Where did Skipper skip to?
Brockley Jack Studio
Nameless Theatre present Kafka V Kafka, a play written by Howard Colyer and based on the one hundred plus page letter Kafka Jr wrote his authoritarian father. Directed by Howard Colyer the play is set within the imagination of the young Kafka as he hears the voices of his father crushing the arguments he is writing.
The script is strong; a very well written and intriguing look into the aggravated mind of a young genius (Jack Wilkie) pleading with a blunt, strict father (Gareth Pilkington). This relationship is performed with whole-hearted intensity and Wilkie steals the show with a deeply emotional performance.
Jean Apps and Ivy Corbin play opposite the two male leads as the two women of the family, who undertake their parts – however small – with constant skill and attention; it’s a shame they are used predominantly as stagehands, though.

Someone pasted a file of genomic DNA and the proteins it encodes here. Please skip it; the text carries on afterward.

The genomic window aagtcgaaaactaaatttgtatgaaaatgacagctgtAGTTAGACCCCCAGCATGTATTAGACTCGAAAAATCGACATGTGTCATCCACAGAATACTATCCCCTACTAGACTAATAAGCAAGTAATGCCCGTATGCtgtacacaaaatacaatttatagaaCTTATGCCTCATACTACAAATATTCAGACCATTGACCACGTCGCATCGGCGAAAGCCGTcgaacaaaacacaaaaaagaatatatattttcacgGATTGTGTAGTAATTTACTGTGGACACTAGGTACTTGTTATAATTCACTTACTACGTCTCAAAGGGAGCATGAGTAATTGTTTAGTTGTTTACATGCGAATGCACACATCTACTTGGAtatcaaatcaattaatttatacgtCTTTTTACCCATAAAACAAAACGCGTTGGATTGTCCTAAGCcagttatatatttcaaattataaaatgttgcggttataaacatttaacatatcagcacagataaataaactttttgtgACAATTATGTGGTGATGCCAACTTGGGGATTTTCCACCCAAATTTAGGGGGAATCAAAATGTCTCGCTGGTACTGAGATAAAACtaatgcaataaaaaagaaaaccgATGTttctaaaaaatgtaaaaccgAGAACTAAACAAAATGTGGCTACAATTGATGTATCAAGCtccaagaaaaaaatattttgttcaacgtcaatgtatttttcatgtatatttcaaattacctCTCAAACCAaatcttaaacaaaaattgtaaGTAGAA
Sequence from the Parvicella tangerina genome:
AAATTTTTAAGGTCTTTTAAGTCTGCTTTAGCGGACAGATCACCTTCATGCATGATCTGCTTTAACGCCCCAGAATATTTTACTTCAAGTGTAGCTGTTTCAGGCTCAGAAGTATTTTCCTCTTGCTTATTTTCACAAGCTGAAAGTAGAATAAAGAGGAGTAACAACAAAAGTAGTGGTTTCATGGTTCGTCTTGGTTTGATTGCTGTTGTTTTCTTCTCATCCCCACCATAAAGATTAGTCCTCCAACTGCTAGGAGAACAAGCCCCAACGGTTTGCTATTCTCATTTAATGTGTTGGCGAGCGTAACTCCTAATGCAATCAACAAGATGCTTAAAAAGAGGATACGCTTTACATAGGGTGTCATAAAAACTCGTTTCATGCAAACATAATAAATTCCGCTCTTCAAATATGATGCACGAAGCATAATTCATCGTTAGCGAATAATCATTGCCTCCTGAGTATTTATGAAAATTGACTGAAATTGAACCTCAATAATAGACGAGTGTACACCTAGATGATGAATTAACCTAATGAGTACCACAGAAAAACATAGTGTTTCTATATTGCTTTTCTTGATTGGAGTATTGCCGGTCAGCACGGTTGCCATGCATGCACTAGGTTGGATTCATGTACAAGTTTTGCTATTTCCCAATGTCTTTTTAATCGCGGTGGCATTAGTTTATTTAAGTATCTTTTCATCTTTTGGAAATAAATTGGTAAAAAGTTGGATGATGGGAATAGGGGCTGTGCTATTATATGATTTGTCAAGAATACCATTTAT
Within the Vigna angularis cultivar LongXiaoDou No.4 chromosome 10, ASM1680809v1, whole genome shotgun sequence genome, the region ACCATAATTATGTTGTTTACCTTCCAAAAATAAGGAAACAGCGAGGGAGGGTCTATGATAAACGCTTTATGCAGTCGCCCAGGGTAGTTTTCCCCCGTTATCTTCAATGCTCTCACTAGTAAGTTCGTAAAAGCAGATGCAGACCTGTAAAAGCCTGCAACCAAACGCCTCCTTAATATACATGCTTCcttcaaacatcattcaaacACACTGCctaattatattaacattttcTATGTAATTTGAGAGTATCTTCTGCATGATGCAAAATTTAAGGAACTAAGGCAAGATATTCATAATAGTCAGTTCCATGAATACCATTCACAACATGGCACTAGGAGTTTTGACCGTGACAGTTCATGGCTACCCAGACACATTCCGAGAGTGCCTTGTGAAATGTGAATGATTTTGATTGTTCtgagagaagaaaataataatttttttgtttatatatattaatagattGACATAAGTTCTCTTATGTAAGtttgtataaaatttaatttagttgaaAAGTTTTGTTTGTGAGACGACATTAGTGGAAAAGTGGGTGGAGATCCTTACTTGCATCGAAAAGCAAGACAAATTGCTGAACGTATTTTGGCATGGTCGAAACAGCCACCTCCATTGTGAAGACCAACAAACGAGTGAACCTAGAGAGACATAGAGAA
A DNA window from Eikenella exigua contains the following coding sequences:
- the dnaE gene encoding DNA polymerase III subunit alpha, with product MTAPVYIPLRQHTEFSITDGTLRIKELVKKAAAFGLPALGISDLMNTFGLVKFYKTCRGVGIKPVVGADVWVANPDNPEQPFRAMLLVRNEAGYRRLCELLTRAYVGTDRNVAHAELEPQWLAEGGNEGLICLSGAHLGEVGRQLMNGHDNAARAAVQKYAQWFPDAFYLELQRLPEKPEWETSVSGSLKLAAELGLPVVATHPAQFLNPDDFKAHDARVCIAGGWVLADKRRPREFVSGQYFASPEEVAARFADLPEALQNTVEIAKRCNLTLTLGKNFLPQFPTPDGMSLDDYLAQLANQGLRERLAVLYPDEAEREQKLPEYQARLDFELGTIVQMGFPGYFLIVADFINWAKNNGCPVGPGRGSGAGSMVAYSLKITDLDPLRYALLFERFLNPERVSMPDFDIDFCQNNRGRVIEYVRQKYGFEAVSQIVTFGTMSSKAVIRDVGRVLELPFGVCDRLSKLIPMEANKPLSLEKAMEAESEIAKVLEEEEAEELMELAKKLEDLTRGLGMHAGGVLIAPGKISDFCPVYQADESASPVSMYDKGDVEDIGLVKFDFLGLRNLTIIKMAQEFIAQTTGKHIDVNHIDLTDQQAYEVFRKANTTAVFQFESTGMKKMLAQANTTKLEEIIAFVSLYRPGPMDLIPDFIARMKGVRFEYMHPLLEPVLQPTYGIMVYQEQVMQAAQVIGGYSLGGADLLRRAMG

My lasting memory of Kafka V Kafka is that of swimming even amidst the good script and talented actors. Gareth Pilkington, playing the older Kafka, starts to mime the action of swimming for a good 2 minutes and for seemingly no reason: one of numerous physical moments in the play, all of which seem to lack any textual reference. The direction simply fails to make any sense in places, often leaving the audience members completely baffled. The soundtrack took classical music and presented it in a completely unique way, which was way overused and although atmospheric at the start, it became too much too quick. Overall Kafka V Kafka is a mixed bag: good performances and a good script, both of which are over shadowed by bewildering direction and a complete lack of originality. It’s a shame as the potential is there in spades – which were unfortunately used to pile the large heap of dirt at the back of the stage.